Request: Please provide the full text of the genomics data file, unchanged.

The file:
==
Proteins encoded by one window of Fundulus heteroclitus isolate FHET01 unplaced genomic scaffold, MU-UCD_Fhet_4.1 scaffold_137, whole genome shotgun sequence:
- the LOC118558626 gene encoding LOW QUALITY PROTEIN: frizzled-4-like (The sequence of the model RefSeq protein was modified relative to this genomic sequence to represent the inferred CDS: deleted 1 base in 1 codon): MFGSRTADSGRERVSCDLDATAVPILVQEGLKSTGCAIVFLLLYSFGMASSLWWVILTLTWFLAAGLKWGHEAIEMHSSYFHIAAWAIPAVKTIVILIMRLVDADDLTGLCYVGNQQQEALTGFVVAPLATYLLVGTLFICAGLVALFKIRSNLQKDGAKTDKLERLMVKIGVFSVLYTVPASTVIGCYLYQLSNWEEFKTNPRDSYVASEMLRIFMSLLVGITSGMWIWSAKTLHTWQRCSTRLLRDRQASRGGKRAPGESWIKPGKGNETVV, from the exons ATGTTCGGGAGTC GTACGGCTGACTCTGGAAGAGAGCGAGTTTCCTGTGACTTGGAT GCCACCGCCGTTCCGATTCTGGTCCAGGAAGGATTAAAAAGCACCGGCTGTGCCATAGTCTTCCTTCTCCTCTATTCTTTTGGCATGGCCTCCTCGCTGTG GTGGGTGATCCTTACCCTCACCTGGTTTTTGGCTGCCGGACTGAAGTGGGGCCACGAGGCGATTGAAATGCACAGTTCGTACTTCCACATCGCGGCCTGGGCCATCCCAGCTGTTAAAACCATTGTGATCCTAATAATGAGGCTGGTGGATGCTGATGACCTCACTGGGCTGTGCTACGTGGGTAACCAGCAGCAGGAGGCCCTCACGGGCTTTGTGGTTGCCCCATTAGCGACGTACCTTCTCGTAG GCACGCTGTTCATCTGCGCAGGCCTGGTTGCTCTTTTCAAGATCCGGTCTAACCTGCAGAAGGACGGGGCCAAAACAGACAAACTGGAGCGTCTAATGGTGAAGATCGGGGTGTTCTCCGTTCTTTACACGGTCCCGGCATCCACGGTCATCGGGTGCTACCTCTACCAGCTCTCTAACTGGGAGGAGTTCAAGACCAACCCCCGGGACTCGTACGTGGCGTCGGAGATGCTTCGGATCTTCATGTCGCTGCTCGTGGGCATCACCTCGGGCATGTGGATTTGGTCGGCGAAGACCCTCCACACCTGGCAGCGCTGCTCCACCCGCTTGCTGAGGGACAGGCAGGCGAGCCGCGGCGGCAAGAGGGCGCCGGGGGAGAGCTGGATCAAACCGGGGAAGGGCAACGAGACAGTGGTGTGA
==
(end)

Proteins encoded by one window of Fundulus heteroclitus isolate FHET01 unplaced genomic scaffold, MU-UCD_Fhet_4.1 scaffold_137, whole genome shotgun sequence:
- the LOC118558626 gene encoding LOW QUALITY PROTEIN: frizzled-4-like (The sequence of the model RefSeq protein was modified relative to this genomic sequence to represent the inferred CDS: deleted 1 base in 1 codon): MFGSRTADSGRERVSCDLDATAVPILVQEGLKSTGCAIVFLLLYSFGMASSLWWVILTLTWFLAAGLKWGHEAIEMHSSYFHIAAWAIPAVKTIVILIMRLVDADDLTGLCYVGNQQQEALTGFVVAPLATYLLVGTLFICAGLVALFKIRSNLQKDGAKTDKLERLMVKIGVFSVLYTVPASTVIGCYLYQLSNWEEFKTNPRDSYVASEMLRIFMSLLVGITSGMWIWSAKTLHTWQRCSTRLLRDRQASRGGKRAPGESWIKPGKGNETVV, from the exons ATGTTCGGGAGTC GTACGGCTGACTCTGGAAGAGAGCGAGTTTCCTGTGACTTGGAT GCCACCGCCGTTCCGATTCTGGTCCAGGAAGGATTAAAAAGCACCGGCTGTGCCATAGTCTTCCTTCTCCTCTATTCTTTTGGCATGGCCTCCTCGCTGTG GTGGGTGATCCTTACCCTCACCTGGTTTTTGGCTGCCGGACTGAAGTGGGGCCACGAGGCGATTGAAATGCACAGTTCGTACTTCCACATCGCGGCCTGGGCCATCCCAGCTGTTAAAACCATTGTGATCCTAATAATGAGGCTGGTGGATGCTGATGACCTCACTGGGCTGTGCTACGTGGGTAACCAGCAGCAGGAGGCCCTCACGGGCTTTGTGGTTGCCCCATTAGCGACGTACCTTCTCGTAG GCACGCTGTTCATCTGCGCAGGCCTGGTTGCTCTTTTCAAGATCCGGTCTAACCTGCAGAAGGACGGGGCCAAAACAGACAAACTGGAGCGTCTAATGGTGAAGATCGGGGTGTTCTCCGTTCTTTACACGGTCCCGGCATCCACGGTCATCGGGTGCTACCTCTACCAGCTCTCTAACTGGGAGGAGTTCAAGACCAACCCCCGGGACTCGTACGTGGCGTCGGAGATGCTTCGGATCTTCATGTCGCTGCTCGTGGGCATCACCTCGGGCATGTGGATTTGGTCGGCGAAGACCCTCCACACCTGGCAGCGCTGCTCCACCCGCTTGCTGAGGGACAGGCAGGCGAGCCGCGGCGGCAAGAGGGCGCCGGGGGAGAGCTGGATCAAACCGGGGAAGGGCAACGAGACAGTGGTGTGA